‘Bikaner Junction’ is a collection of 4 short stories. Lucky is one of them.
Lucky was a swift young man. He had to be. With the weight of his family’s future on his head, to act quick and be mindful were embedded in his every action, knowing his name had always been his curse. Raised in a lower caste family in a Rajasthani village, he would have to work everyday to relieve the invisible resentment of his mother’s arranged marriage.
His mother’s father was a poor man, milked for every cattle he had to marry off his daughter, fulfilling the only role he believed she was born to do. Lucky’s own father was a wicked man, in humor and in his work ethic. He spent his mornings drinking bhang, a cannabis paste, before making his way out to pickpocket tourists at the nearby hotel. His mother would spend her days chained to her household duties of cooking, cleaning, and watching overdramatized Indian serials. Never did they ask Lucky anything except for how much cash was in his pocket.
Lucky, on the other hand, had a conscience, he worked daily to fulfil his responsibility to his family, although dreamed of becoming someone of status. A job with a desk, maybe a nameplate, and an automated chai machine in the communal kitchen. A role he had slim chances of obtaining, but the stability of his vision kept him on his feet all day at the city liquid shop across the railway station.
Every morning he would watch city dwellers come and go, sketching their suit and tie appearance in a beautiful black notebook he found in a backpack his father had snatched a few weeks ago. Sometimes he would get the opportunity to sketch backpackers as they exited the station. They often looked lost and confused as they stepped out into the parking lot, bombarded by rickshaw drivers anxious to make an extra buck off of naïve westerners.
“I have a job for you.”
Lucky jumped at the sound of his boss’s voice. He was darkening the details of his current sketch, daydreaming about the luxurious life of those with pale skin.
“Yes sir. What is it?”
“You are quick on your feet. I need you to go to this address, pick up a bag of Laxmi ornaments for the shop, and bring it back here by 8pm.”
Mr. Gour, a slender, Hindu man, who didn’t quite fit the profile of a liquor shop owner, handed Lucky a roughed up piece of paper with a scribbled address outside of the city borders.
“How do I get there?”
“You’ll figure it out. Be back here by 8pm. I’ll double your salary for the day.”
Lucky put his pencil down. An opportunity to travel and receive double his 500 rupee salary was reason enough to do anything, even with missing details.
“Consider it done.”
Mr. Gour clapped his hand on Lucky’s right shoulder and turned back to where he came – which was usually in the back office smoking bedis and watching Honey Singh videos.
Lucky took a moment to figure out how he would get to the village of Deshnok and back within six hours. Not only was Deshnok further from Bikaner than his own village, which was a three-hour return trip by bus, he had only visited once and it was a confusing little village to navigate.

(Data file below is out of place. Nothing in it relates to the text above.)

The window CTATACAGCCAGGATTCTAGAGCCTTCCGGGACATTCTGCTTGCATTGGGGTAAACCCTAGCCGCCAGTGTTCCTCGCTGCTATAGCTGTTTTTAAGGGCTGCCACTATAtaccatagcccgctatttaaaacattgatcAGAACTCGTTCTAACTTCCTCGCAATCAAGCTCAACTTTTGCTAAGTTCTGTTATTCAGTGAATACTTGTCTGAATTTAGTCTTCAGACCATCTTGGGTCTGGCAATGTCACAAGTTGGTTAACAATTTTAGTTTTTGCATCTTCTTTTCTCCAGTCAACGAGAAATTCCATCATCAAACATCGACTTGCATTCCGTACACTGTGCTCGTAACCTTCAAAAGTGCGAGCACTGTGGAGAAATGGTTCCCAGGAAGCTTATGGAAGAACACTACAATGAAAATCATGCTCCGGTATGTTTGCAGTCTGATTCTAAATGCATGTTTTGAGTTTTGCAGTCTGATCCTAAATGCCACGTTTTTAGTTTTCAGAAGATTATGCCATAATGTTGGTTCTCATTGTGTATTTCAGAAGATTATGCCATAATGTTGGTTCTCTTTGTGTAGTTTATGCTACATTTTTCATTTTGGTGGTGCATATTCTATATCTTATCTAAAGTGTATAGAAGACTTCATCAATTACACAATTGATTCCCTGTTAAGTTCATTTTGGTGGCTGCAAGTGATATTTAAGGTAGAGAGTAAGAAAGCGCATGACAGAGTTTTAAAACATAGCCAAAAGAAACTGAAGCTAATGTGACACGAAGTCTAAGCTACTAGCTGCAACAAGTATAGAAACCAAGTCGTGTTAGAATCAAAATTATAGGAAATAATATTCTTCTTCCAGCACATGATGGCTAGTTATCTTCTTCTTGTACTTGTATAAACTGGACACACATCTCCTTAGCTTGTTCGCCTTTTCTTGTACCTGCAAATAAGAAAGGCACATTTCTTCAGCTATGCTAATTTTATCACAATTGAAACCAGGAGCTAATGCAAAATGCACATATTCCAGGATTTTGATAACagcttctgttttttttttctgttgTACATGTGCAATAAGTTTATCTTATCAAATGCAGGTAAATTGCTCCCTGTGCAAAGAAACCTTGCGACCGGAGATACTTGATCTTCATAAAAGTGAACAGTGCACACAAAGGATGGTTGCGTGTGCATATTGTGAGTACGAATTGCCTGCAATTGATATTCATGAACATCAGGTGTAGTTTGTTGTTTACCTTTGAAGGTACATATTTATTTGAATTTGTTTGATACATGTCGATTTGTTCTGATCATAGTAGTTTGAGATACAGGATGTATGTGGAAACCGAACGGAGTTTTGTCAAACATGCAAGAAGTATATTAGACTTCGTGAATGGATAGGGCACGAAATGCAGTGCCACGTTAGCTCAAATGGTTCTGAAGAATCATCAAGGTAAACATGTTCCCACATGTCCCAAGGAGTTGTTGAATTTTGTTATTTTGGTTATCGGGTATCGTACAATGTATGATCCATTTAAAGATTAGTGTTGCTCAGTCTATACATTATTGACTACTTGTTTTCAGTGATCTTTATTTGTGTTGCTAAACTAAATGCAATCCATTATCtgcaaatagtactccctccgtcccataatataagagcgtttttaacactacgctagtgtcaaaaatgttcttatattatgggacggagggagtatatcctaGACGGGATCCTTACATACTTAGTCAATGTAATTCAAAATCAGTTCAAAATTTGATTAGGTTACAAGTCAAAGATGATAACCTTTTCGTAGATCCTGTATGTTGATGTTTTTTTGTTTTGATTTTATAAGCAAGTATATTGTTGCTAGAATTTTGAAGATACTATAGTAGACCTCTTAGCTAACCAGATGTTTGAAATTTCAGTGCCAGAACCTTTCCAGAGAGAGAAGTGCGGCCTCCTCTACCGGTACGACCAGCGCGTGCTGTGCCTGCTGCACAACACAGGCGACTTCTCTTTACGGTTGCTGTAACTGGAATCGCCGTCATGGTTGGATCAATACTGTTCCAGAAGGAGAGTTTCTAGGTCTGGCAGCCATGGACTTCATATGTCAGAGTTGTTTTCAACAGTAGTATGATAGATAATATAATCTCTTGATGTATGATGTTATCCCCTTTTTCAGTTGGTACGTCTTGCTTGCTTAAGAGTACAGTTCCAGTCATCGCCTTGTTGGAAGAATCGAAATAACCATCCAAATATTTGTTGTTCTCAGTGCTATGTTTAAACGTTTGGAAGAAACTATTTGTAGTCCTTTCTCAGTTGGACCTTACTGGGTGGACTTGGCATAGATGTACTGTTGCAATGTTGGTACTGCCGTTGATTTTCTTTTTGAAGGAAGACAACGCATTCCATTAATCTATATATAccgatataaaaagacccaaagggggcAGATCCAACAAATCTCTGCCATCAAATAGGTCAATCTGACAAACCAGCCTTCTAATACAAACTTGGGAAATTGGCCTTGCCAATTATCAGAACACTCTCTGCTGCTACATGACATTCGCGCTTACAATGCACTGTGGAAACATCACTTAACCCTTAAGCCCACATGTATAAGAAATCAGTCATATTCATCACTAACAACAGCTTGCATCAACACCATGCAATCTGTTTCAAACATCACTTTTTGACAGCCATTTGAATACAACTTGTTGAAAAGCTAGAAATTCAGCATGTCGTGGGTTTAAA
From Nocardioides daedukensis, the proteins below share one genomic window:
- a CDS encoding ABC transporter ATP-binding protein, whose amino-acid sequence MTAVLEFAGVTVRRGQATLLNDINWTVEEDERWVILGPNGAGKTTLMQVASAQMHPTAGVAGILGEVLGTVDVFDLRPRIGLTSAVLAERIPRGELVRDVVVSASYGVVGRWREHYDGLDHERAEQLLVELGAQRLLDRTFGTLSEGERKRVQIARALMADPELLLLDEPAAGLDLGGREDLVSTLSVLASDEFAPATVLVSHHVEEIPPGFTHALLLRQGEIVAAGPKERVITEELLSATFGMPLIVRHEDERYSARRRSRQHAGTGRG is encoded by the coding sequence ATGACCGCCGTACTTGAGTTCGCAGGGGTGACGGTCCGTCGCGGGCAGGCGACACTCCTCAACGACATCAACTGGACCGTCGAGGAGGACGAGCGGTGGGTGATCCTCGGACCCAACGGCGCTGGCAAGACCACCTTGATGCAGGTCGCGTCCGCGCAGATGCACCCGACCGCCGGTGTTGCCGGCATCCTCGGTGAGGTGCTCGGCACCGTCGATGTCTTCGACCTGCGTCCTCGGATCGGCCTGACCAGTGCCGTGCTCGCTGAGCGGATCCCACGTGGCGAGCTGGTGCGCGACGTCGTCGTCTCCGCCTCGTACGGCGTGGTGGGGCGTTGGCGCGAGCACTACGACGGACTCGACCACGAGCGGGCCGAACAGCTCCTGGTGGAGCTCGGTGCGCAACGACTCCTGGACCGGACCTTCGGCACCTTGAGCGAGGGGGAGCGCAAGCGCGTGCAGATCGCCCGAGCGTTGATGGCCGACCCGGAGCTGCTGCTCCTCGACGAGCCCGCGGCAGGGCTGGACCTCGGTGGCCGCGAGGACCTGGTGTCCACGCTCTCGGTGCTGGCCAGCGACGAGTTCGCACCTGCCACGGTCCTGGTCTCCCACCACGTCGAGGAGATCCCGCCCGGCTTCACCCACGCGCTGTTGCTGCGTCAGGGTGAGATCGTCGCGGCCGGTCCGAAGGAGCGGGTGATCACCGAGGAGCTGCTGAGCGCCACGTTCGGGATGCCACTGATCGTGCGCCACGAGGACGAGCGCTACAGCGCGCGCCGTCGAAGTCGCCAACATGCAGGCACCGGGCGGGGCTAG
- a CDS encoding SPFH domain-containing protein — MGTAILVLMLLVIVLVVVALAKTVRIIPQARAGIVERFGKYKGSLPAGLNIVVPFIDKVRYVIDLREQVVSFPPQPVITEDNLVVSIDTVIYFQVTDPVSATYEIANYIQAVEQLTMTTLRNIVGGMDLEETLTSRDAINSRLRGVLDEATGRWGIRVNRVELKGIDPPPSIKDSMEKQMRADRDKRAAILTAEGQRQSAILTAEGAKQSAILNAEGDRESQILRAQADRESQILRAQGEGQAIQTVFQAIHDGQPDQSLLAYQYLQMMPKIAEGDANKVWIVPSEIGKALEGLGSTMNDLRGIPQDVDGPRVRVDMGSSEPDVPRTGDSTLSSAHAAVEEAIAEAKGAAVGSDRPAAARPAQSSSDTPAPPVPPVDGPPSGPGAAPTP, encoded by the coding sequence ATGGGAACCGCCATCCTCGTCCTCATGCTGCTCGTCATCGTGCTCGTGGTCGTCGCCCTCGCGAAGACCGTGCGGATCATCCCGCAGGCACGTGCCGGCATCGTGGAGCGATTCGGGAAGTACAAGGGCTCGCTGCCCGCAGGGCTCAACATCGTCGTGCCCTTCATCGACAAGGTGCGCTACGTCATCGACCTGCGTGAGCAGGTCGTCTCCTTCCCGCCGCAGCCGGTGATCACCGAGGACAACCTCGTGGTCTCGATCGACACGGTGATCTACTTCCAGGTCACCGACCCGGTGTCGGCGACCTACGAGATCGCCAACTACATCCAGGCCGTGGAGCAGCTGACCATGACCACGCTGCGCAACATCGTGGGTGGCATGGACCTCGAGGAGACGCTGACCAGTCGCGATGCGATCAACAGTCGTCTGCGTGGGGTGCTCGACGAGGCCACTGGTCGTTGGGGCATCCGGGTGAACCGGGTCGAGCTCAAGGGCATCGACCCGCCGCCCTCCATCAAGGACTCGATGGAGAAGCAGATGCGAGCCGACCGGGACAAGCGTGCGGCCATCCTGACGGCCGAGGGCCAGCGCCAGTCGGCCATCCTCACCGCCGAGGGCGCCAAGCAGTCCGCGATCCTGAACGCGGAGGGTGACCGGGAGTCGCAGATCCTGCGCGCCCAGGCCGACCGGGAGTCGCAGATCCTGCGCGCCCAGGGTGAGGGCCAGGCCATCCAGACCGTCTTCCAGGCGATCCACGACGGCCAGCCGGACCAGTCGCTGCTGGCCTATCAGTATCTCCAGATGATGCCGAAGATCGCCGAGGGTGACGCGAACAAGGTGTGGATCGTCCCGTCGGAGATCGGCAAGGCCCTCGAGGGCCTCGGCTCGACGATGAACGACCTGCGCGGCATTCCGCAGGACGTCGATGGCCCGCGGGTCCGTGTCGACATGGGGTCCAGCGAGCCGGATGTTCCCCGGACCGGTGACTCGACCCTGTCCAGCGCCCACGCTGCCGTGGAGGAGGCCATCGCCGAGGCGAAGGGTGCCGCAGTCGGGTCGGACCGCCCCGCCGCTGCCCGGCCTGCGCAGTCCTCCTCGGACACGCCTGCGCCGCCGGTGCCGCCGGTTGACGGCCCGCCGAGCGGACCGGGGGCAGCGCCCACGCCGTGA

Lucky shoved his notebook into his backpack and ran towards the railway station.
“Which train will get me to Deshnok? And fast?”
“You young boys always seem to miss the exact train you are looking for,” replied the station manager, nudging towards the platform. Lucky jumped without a second thought and ran towards the moving train, grabbing onto a bar of the last passing window, hoisting himself into the carriage.
Lucky let himself breathe, feeling the pump of adrenaline race through his veins after landing on his feet. With his mind set on making a speedy delivery, he hadn’t noticed the older woman he had passed as he slid through the window, his backpack smashing against her large chest.
“Excuse you!” yelled the woman.
“Sorry ma’am, the train was going almost 60 kilometers per hour.” His voice cracked against his nerves.
“How could he have not missed those?” teased a fat uncle sitting on the floor, munching away at his lunch. The other men in the carriage snickered.
“Yeah, keep eating and they’ll be the last ones you’ll ever see.” She snapped.
Lucky tried to hide his smile, always humored by the characters aboard second class.
“Do you mind if I sit here? I’m going to Deshnok. I promise not to intrude again.”
“As long as you have a ticket,” replied the Ticket Taker as he walked through the open door of the carriage. A wicked smile spread across his face as if he just came from spending the morning with Lucky’s drugged-out father.
Lucky sighed. He hadn’t grabbed the waiting ticket at the station while in such a rush.
“Sir, my apologies. I was about to miss the train so I jumped through the window…”
“…and assaulted me!” Interrupted the woman.
“Yeah, yeah. But it’s the most you’ve gotten in years,” marked the uncle again.
“That’s not an insult to me, idiot!”
Now the whole carriage had erupted in laughter.
Once it calmed down, the Ticket Taker rubbed his paunch and returned to his regular dialogue.
“Without a ticket, I cannot let you ride.”
“I’ve got 20 rupees. Please, sir…” Lucky begged.
As the train pulled into the next station, the Ticket Taker grabbed Lucky by the left ear and dragged him onto the platform. Seeing that he had boarded the last carriage, the Ticket Taker stood in the doorway waving him an evil goodbye as the train pulled out again towards Deshnok.
Lucky closed his eyes and took a deep breath.
“Now what?” he said aloud.
He was closer than he was before, but still 50 minutes from his destination. The next train wouldn’t be for another hour. He walked out towards the empty village road and prayed for the sight of a savior.
Suddenly in the silence of the abandoned village, he could hear the electronic sub of a horrible Rajasthani wedding song playing in the distance. An auto-rickshaw. As it came speeding down the road at its fastest rate of 40 kilometers per hour, Lucky waved to signal the driver to stop.